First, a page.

How to Reverse the Code?

Although revealing the secret is always an appealing topic for any audience, Reverse Engineering is a critical skill for programmers. Very few information security professionals, incident response analysts and vulnerability researchers have the ability to reverse binaries efficiently. You will undoubtedly be at the top of your professional field (Infosec Institute).

It is like finding a needle in a dark night. Not everyone can be good at decompiling or reversing the code. I can show a roadmap to successfully reverse the code with tools but reverse engineering requires more skills and techniques. Software reverse engineering means different things to different people. Reversing the software actually depends on the software itself. It can be defined as unpacking the packed, disassembling the assembled or decompiling the complied piece of code termed as software. Some people have also named it as Auditing the Binary or Malware Analysis. This depends on the motive. Before we jump into more details, let’s highlight some pre-requisites of software reverse engineering.

Pre-requisite in Software Reverse Engineering

Most importantly, you should be a programmer who understands the basic concepts of how the software world works. It is like driving your car in reverse gear and reaching home without accidents! So yes, it’s not an easy job and it requires practice. Understanding following requirements is fundamental in reversing any piece of code.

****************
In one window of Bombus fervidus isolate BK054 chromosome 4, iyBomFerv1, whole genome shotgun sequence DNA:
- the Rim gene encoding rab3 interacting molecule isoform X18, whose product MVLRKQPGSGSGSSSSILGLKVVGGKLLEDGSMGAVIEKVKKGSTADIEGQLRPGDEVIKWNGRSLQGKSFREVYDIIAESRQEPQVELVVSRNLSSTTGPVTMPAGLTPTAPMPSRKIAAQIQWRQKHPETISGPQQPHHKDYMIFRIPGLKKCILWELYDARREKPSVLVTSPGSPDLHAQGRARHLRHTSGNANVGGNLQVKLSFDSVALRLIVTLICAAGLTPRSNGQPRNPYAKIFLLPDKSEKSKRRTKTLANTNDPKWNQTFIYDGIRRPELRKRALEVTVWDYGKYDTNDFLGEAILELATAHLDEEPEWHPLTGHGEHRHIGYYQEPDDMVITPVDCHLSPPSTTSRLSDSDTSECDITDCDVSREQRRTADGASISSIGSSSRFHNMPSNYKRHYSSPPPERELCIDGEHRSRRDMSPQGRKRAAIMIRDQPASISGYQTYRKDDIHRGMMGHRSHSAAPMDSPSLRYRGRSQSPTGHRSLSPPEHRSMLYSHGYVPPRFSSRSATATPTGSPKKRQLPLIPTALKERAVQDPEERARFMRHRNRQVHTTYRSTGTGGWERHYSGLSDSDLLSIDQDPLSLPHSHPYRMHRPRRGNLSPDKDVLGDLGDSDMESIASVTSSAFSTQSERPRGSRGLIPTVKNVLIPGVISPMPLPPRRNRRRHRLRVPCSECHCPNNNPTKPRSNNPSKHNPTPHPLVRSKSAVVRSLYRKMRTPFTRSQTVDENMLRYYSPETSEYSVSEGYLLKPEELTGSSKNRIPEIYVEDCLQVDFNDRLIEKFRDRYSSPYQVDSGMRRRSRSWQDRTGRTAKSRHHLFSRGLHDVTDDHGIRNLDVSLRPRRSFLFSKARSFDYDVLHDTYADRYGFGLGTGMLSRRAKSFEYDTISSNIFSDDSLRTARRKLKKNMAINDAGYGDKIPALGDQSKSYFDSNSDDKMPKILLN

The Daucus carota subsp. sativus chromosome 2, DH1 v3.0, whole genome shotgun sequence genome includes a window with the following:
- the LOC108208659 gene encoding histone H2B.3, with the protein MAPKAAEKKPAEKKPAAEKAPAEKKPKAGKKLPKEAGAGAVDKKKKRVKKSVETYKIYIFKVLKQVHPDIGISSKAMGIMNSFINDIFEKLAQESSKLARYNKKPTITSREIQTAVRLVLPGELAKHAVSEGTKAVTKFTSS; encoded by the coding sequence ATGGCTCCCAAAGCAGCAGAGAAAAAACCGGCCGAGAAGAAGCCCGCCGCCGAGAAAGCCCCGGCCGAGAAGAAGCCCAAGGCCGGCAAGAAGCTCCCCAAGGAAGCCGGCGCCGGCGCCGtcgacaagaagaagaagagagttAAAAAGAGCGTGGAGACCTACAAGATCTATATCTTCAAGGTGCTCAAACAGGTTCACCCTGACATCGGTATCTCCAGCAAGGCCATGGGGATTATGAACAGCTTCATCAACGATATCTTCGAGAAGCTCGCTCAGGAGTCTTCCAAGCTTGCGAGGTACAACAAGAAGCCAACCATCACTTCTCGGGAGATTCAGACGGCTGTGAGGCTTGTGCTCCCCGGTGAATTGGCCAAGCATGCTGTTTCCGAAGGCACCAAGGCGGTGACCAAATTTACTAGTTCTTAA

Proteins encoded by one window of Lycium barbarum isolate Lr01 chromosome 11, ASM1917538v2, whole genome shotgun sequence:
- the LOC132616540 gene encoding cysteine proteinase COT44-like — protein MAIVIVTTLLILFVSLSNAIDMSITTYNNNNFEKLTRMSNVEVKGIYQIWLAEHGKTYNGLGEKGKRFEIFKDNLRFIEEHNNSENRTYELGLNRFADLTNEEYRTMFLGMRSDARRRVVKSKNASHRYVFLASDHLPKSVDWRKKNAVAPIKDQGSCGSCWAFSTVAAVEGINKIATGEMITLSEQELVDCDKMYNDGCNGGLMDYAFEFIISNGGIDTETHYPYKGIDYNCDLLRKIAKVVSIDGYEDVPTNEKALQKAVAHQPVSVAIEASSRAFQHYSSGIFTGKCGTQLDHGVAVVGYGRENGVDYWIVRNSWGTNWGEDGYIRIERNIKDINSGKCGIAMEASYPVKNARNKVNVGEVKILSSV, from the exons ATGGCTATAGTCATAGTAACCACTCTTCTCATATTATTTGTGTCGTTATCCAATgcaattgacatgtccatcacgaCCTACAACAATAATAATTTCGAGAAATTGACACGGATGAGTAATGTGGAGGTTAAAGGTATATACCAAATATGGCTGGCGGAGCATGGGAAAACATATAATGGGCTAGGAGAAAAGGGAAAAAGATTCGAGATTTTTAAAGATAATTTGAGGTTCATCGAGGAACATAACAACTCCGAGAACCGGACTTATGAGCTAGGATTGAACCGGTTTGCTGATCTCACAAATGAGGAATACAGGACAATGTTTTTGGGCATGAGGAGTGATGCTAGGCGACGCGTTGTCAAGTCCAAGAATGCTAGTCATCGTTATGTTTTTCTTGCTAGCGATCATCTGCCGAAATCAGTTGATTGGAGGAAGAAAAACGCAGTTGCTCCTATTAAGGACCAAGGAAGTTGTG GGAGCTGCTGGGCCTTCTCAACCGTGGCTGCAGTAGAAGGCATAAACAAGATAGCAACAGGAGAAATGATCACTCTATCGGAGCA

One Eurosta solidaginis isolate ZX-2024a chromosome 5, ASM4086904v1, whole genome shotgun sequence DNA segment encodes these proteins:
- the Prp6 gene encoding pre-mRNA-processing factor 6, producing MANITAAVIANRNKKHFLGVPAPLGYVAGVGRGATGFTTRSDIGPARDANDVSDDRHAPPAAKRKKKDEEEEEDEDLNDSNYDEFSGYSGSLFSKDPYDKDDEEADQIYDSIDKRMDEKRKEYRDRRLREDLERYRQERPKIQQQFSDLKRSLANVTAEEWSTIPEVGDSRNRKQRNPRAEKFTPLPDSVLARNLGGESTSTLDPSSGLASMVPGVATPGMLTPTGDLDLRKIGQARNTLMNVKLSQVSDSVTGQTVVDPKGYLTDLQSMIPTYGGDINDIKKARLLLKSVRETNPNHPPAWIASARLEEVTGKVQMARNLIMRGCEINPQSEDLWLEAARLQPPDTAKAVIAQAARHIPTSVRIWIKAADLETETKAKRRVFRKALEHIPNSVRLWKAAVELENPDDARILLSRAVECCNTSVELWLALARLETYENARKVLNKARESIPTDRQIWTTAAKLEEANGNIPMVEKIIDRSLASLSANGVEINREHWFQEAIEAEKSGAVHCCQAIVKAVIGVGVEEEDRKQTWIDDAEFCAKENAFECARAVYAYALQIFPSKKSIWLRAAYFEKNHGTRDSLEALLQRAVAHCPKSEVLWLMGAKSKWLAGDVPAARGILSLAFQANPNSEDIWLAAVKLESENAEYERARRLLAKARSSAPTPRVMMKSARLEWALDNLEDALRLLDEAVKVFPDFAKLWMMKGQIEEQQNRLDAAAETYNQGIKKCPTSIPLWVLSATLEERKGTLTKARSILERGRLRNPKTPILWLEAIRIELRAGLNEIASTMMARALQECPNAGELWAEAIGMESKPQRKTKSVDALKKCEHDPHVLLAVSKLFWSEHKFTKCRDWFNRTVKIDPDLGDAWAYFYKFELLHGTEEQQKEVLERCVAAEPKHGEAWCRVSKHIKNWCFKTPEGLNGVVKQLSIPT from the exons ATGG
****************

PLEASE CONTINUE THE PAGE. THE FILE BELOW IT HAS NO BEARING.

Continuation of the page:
001 – You should be good in at least one programming language so it could be C++.

002 – Understanding assembly language is the key to success in reversing the code and reaching the target. Understanding of stack and memory works, types of registers and pointers are the important factors.

003 – Which DLL is mapped to which statement is very important.

004 – Try identifying the algorithms used and drawing the map of them.

005 – Performing crash analysis to identify bugs, understanding the functionally of the software code by applying the hit and miss rule.

006 – Identifying files used.

007 – Identify variables used in the code, this is very important.

008 – Most importantly is Vulnerability Analysis, this is applicable when you are trying to modify the normal behaviour of the code.

Approach: Different Reversing Approaches. There are many different approaches for reversing, and choosing the right one depends on the target program, the platform on which it runs and on which it was developed, and what kind of information you’re looking to extract. Generally speaking, there are two fundamental reversing methodologies: offline analysis andlive analysis.

Offline Code Analysis (Dead-Listing)